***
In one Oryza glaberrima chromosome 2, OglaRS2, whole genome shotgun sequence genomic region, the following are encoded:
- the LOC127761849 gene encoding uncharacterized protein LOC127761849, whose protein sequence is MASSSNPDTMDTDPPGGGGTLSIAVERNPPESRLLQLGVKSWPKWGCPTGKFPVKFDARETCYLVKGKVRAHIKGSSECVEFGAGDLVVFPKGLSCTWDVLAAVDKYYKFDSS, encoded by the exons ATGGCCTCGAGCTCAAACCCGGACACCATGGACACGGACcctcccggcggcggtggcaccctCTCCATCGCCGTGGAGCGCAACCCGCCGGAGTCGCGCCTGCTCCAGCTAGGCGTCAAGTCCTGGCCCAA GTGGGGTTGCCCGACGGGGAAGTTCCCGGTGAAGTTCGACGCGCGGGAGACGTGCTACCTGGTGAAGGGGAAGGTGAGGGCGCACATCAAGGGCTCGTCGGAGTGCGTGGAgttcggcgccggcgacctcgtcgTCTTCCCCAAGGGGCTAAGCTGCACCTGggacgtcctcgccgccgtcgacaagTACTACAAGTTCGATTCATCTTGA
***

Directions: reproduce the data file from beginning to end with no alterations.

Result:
In one Oryza glaberrima chromosome 2, OglaRS2, whole genome shotgun sequence genomic region, the following are encoded:
- the LOC127761849 gene encoding uncharacterized protein LOC127761849, whose protein sequence is MASSSNPDTMDTDPPGGGGTLSIAVERNPPESRLLQLGVKSWPKWGCPTGKFPVKFDARETCYLVKGKVRAHIKGSSECVEFGAGDLVVFPKGLSCTWDVLAAVDKYYKFDSS, encoded by the exons ATGGCCTCGAGCTCAAACCCGGACACCATGGACACGGACcctcccggcggcggtggcaccctCTCCATCGCCGTGGAGCGCAACCCGCCGGAGTCGCGCCTGCTCCAGCTAGGCGTCAAGTCCTGGCCCAA GTGGGGTTGCCCGACGGGGAAGTTCCCGGTGAAGTTCGACGCGCGGGAGACGTGCTACCTGGTGAAGGGGAAGGTGAGGGCGCACATCAAGGGCTCGTCGGAGTGCGTGGAgttcggcgccggcgacctcgtcgTCTTCCCCAAGGGGCTAAGCTGCACCTGggacgtcctcgccgccgtcgacaagTACTACAAGTTCGATTCATCTTGA